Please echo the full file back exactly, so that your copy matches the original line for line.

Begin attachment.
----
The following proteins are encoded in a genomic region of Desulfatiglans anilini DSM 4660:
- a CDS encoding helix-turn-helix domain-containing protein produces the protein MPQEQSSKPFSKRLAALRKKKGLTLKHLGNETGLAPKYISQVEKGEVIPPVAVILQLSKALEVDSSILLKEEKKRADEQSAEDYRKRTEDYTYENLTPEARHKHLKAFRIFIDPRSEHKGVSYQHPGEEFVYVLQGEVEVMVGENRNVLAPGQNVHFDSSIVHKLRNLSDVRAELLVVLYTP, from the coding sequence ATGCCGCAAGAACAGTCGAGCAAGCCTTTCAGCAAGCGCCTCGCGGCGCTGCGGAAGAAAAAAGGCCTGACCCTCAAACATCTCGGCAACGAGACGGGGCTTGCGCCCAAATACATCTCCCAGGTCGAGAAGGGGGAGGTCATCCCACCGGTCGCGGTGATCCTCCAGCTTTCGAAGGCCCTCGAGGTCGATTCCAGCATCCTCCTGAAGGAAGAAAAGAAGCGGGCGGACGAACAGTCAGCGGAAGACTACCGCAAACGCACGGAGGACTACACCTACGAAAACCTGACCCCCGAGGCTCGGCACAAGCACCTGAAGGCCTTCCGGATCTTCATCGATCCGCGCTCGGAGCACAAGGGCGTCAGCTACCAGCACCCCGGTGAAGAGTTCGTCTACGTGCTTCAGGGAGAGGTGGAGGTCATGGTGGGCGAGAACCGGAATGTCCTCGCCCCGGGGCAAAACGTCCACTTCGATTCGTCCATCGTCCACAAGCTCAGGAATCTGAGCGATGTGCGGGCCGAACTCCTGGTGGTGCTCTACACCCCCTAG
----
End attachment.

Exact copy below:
The following proteins are encoded in a genomic region of Desulfatiglans anilini DSM 4660:
- a CDS encoding helix-turn-helix domain-containing protein produces the protein MPQEQSSKPFSKRLAALRKKKGLTLKHLGNETGLAPKYISQVEKGEVIPPVAVILQLSKALEVDSSILLKEEKKRADEQSAEDYRKRTEDYTYENLTPEARHKHLKAFRIFIDPRSEHKGVSYQHPGEEFVYVLQGEVEVMVGENRNVLAPGQNVHFDSSIVHKLRNLSDVRAELLVVLYTP, from the coding sequence ATGCCGCAAGAACAGTCGAGCAAGCCTTTCAGCAAGCGCCTCGCGGCGCTGCGGAAGAAAAAAGGCCTGACCCTCAAACATCTCGGCAACGAGACGGGGCTTGCGCCCAAATACATCTCCCAGGTCGAGAAGGGGGAGGTCATCCCACCGGTCGCGGTGATCCTCCAGCTTTCGAAGGCCCTCGAGGTCGATTCCAGCATCCTCCTGAAGGAAGAAAAGAAGCGGGCGGACGAACAGTCAGCGGAAGACTACCGCAAACGCACGGAGGACTACACCTACGAAAACCTGACCCCCGAGGCTCGGCACAAGCACCTGAAGGCCTTCCGGATCTTCATCGATCCGCGCTCGGAGCACAAGGGCGTCAGCTACCAGCACCCCGGTGAAGAGTTCGTCTACGTGCTTCAGGGAGAGGTGGAGGTCATGGTGGGCGAGAACCGGAATGTCCTCGCCCCGGGGCAAAACGTCCACTTCGATTCGTCCATCGTCCACAAGCTCAGGAATCTGAGCGATGTGCGGGCCGAACTCCTGGTGGTGCTCTACACCCCCTAG